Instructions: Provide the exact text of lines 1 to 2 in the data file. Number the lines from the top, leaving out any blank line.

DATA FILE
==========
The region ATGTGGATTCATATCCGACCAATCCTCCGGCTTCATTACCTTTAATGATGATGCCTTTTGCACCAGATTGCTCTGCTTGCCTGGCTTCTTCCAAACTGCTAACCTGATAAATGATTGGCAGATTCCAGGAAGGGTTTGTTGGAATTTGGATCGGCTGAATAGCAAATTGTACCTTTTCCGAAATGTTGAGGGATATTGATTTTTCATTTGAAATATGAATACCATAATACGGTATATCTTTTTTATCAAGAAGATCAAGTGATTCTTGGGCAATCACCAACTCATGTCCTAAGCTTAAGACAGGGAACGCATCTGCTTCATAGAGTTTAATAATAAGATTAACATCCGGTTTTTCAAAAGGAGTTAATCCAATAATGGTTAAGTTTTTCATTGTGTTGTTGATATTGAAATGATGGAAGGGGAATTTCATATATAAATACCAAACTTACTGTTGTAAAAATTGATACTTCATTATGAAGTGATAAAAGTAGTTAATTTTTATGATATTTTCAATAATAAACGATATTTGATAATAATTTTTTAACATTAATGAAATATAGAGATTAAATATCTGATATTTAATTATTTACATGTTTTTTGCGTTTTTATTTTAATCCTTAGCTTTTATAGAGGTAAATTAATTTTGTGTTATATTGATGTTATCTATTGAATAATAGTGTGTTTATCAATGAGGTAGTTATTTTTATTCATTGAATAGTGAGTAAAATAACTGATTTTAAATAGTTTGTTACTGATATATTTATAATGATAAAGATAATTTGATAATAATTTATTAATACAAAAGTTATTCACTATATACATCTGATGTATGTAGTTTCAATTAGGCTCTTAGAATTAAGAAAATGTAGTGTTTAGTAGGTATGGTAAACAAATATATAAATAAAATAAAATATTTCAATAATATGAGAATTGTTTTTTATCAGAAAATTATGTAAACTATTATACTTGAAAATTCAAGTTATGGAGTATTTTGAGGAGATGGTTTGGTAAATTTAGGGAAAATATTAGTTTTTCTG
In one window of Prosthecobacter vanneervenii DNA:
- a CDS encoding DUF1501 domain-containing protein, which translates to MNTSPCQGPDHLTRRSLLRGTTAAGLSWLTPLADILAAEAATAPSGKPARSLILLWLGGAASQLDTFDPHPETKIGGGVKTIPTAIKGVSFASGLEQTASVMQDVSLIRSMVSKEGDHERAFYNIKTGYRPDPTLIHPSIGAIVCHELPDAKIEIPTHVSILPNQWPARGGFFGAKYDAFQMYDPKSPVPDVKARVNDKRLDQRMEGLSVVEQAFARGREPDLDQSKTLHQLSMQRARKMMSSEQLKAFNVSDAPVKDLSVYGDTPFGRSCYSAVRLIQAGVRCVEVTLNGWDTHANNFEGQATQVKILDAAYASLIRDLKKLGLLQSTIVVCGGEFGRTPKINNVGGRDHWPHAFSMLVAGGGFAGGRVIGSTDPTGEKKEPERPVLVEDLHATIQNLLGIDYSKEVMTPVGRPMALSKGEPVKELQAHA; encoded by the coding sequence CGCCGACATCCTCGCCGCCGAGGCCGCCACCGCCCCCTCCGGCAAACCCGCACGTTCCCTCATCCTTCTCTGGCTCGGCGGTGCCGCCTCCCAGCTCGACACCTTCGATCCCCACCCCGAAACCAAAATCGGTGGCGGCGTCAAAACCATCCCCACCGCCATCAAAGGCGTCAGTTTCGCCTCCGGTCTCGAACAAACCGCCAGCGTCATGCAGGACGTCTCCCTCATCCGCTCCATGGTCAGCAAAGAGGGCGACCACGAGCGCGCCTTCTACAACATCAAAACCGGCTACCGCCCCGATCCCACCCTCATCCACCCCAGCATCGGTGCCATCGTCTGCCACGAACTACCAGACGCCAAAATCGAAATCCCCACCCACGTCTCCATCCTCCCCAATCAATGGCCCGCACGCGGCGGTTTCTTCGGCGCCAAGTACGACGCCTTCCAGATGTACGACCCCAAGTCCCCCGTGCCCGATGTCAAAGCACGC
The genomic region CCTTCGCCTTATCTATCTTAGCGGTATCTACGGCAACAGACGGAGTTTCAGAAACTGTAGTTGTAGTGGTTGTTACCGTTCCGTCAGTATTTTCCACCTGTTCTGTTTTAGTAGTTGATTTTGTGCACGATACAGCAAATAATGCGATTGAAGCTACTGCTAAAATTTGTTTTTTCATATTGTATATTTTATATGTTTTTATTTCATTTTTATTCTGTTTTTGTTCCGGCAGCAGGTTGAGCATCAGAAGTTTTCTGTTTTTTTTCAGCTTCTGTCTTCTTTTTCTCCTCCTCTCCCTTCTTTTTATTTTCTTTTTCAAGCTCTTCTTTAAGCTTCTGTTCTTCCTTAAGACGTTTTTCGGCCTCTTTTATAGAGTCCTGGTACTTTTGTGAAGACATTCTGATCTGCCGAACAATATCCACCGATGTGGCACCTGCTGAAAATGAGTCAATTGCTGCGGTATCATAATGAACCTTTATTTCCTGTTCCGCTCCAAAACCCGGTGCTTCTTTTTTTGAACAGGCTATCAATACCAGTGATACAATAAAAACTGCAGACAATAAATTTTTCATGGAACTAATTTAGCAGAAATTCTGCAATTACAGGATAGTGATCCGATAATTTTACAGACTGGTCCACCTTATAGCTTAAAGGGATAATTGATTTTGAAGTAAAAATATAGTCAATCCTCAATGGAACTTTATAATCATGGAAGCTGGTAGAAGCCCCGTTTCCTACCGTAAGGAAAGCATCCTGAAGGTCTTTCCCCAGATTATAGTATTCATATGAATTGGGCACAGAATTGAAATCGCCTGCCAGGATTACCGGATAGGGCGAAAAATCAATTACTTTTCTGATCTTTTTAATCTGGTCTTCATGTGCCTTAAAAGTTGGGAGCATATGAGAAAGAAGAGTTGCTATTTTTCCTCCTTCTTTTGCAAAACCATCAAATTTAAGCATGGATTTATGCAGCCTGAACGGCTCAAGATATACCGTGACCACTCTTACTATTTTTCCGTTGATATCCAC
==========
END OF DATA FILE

The region ATGTGGATTCATATCCGACCAATCCTCCGGCTTCATTACCTTTAATGATGATGCCTTTTGCACCAGATTGCTCTGCTTGCCTGGCTTCTTCCAAACTGCTAACCTGATAAATGATTGGCAGATTCCAGGAAGGGTTTGTTGGAATTTGGATCGGCTGAATAGCAAATTGTACCTTTTCCGAAATGTTGAGGGATATTGATTTTTCATTTGAAATATGAATACCATAATACGGTATATCTTTTTTATCAAGAAGATCAAGTGATTCTTGGGCAATCACCAACTCATGTCCTAAGCTTAAGACAGGGAACGCATCTGCTTCATAGAGTTTAATAATAAGATTAACATCCGGTTTTTCAAAAGGAGTTAATCCAATAATGGTTAAGTTTTTCATTGTGTTGTTGATATTGAAATGATGGAAGGGGAATTTCATATATAAATACCAAACTTACTGTTGTAAAAATTGATACTTCATTATGAAGTGATAAAAGTAGTTAATTTTTATGATATTTTCAATAATAAACGATATTTGATAATAATTTTTTAACATTAATGAAATATAGAGATTAAATATCTGATATTTAATTATTTACATGTTTTTTGCGTTTTTATTTTAATCCTTAGCTTTTATAGAGGTAAATTAATTTTGTGTTATATTGATGTTATCTATTGAATAATAGTGTGTTTATCAATGAGGTAGTTATTTTTATTCATTGAATAGTGAGTAAAATAACTGATTTTAAATAGTTTGTTACTGATATATTTATAATGATAAAGATAATTTGATAATAATTTATTAATACAAAAGTTATTCACTATATACATCTGATGTATGTAGTTTCAATTAGGCTCTTAGAATTAAGAAAATGTAGTGTTTAGTAGGTATGGTAAACAAATATATAAATAAAATAAAATATTTCAATAATATGAGAATTGTTTTTTATCAGAAAATTATGTAAACTATTATACTTGAAAATTCAAGTTATGGAGTATTTTGAGGAGATGGTTTGGTAAATTTAGGGAAAATATTAGTTTTTCTG
In one window of Prosthecobacter vanneervenii DNA: